Hungarian State Opera House (Magyar Állami Operaház)#14 in Best Things To Do in Budapest
Central Pest's Hungarian State Opera House has been an institution in Budapest since its opening in 1884. Featuring a neo-Renaissance style, the opera house holds more than 1,200 seats and has a reputation for its exceptional acoustics. But the building's main draw is its opulent architecture – inside and out. Marble columns, gilded vaulted ceilings, an enormous bronze chandelier, and murals and frescoes depicting Greek mythological scenes provide a romantic setting.
According to recent visitors, the opera house's exterior justifies a stop, even if you don't head inside for a guided tour. If you do decide to take a tour, keep in mind that the building is currently undergoing renovations. Some past travelers bemoaned not being able to see the auditorium during their visits.
Guided tours, which include a mini concert that consists of two arias, are offered in English at 2, 3 and 4 p.m. daily for 2,490 forints (about $10). If you have a Budapest Card, you'll receive a 20 percent discount on your tour ticket. The property is open daily from 10 a.m. to 5:30 p.m., though exact hours for the gift shop and other on-site amenities may vary. Performances are currently unavailable while the opera house is being refurbished. To get to the building, take the metro's M1 line to the Opera station or the M3 line to Arany János utca station. Check out the Hungarian State Opera House website to learn more.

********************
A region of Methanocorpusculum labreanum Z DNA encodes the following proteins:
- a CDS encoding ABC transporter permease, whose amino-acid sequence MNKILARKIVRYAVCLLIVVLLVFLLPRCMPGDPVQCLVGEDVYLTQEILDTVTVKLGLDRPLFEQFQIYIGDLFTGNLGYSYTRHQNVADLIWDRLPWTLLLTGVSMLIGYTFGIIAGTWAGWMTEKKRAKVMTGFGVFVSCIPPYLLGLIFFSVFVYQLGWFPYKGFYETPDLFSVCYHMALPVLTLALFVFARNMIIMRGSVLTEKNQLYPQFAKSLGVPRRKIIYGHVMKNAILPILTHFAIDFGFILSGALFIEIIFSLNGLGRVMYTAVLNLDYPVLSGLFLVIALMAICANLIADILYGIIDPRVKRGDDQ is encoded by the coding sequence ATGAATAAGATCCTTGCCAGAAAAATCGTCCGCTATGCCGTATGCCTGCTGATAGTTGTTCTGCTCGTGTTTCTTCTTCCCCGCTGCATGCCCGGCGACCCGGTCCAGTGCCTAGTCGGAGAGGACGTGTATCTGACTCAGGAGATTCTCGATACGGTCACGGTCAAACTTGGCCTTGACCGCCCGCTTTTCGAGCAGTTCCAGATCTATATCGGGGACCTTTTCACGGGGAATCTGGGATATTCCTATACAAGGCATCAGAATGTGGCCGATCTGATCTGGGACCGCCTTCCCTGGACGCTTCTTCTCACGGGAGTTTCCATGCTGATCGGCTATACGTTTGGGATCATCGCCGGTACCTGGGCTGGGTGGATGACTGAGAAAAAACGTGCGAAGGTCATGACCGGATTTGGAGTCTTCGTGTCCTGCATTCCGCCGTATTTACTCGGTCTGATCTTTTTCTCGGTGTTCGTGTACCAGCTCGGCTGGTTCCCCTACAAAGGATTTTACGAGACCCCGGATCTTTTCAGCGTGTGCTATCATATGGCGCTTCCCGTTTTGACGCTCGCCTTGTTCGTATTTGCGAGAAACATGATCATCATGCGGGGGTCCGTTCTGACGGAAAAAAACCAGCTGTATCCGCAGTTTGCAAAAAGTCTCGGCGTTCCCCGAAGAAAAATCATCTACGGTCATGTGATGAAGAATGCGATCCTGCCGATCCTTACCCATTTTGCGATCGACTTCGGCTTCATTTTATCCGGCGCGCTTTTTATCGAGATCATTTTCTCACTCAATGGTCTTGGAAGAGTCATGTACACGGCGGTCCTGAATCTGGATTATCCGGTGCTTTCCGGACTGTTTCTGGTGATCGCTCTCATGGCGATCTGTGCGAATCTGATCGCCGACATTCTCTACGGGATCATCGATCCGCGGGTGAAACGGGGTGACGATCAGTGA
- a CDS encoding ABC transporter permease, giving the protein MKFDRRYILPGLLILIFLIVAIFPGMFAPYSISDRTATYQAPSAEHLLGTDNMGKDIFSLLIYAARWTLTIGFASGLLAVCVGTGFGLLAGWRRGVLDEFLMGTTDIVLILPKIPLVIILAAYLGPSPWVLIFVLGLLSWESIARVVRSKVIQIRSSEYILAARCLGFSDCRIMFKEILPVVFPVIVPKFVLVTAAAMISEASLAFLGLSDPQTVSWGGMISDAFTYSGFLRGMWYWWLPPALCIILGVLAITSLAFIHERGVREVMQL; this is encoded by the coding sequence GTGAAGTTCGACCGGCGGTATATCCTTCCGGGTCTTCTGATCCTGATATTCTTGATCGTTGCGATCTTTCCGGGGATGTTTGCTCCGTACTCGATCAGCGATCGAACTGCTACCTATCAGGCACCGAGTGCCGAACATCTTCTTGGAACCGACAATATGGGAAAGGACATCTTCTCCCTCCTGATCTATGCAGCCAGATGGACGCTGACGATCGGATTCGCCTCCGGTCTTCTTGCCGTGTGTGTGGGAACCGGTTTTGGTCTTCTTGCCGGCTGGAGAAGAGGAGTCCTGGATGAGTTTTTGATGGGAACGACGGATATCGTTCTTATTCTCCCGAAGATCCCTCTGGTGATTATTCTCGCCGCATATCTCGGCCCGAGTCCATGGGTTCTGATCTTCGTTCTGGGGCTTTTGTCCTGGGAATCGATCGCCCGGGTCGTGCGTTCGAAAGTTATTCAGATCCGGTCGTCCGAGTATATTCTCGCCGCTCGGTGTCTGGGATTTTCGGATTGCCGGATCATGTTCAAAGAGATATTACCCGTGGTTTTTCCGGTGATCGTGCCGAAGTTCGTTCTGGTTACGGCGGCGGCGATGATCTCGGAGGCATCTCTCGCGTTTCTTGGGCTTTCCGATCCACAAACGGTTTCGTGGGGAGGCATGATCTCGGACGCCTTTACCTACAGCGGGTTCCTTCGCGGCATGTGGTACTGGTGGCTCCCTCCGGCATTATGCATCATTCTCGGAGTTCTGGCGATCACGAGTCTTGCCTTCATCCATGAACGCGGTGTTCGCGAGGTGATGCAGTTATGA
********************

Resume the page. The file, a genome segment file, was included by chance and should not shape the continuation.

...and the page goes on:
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#1 Fisherman's Bastion (Halászbástya)
Located in the historic district of Castle Hill, Fisherman's Bastion is a neo-Gothic terrace that looks like a structure taken straight out of a fairy tale. Designed and built in 1905 by Frigyes Schulek – the same architect who built the adjacent Matthias Church – Fisherman's Bastion is named after the medieval guild of fishermen who protected Budapest from invasion.
Visitors say Fisherman's Bastion's gleaming white structure provides panoramic views of the city: From here, you can snap some breathtaking pictures of the Danube River, Margaret Island and Pest. Also save time for exploring the sight's seven ornate turrets, which symbolize the tents of the seven Magyar leaders who settled the Carpathian Basin, ultimately leading to the existence of modern-day Hungary.
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